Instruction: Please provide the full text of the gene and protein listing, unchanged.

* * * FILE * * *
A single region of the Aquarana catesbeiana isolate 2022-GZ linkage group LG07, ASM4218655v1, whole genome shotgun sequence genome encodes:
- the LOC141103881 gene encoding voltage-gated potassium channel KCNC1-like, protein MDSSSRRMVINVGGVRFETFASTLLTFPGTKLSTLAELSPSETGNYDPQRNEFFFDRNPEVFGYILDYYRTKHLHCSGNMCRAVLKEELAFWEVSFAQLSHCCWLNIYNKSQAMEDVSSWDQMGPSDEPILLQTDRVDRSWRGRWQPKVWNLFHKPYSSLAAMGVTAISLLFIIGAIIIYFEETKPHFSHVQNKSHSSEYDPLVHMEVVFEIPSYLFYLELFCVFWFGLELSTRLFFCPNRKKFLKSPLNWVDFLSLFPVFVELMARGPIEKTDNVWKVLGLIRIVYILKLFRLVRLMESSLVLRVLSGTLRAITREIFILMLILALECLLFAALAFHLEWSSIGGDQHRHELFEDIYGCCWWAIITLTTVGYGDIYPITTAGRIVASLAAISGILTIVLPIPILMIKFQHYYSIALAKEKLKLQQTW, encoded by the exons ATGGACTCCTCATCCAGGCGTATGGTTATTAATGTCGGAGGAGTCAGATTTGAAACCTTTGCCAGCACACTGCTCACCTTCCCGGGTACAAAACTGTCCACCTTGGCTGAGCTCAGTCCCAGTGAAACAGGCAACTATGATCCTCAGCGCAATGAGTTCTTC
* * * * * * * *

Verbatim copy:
A single region of the Aquarana catesbeiana isolate 2022-GZ linkage group LG07, ASM4218655v1, whole genome shotgun sequence genome encodes:
- the LOC141103881 gene encoding voltage-gated potassium channel KCNC1-like, protein MDSSSRRMVINVGGVRFETFASTLLTFPGTKLSTLAELSPSETGNYDPQRNEFFFDRNPEVFGYILDYYRTKHLHCSGNMCRAVLKEELAFWEVSFAQLSHCCWLNIYNKSQAMEDVSSWDQMGPSDEPILLQTDRVDRSWRGRWQPKVWNLFHKPYSSLAAMGVTAISLLFIIGAIIIYFEETKPHFSHVQNKSHSSEYDPLVHMEVVFEIPSYLFYLELFCVFWFGLELSTRLFFCPNRKKFLKSPLNWVDFLSLFPVFVELMARGPIEKTDNVWKVLGLIRIVYILKLFRLVRLMESSLVLRVLSGTLRAITREIFILMLILALECLLFAALAFHLEWSSIGGDQHRHELFEDIYGCCWWAIITLTTVGYGDIYPITTAGRIVASLAAISGILTIVLPIPILMIKFQHYYSIALAKEKLKLQQTW, encoded by the exons ATGGACTCCTCATCCAGGCGTATGGTTATTAATGTCGGAGGAGTCAGATTTGAAACCTTTGCCAGCACACTGCTCACCTTCCCGGGTACAAAACTGTCCACCTTGGCTGAGCTCAGTCCCAGTGAAACAGGCAACTATGATCCTCAGCGCAATGAGTTCTTC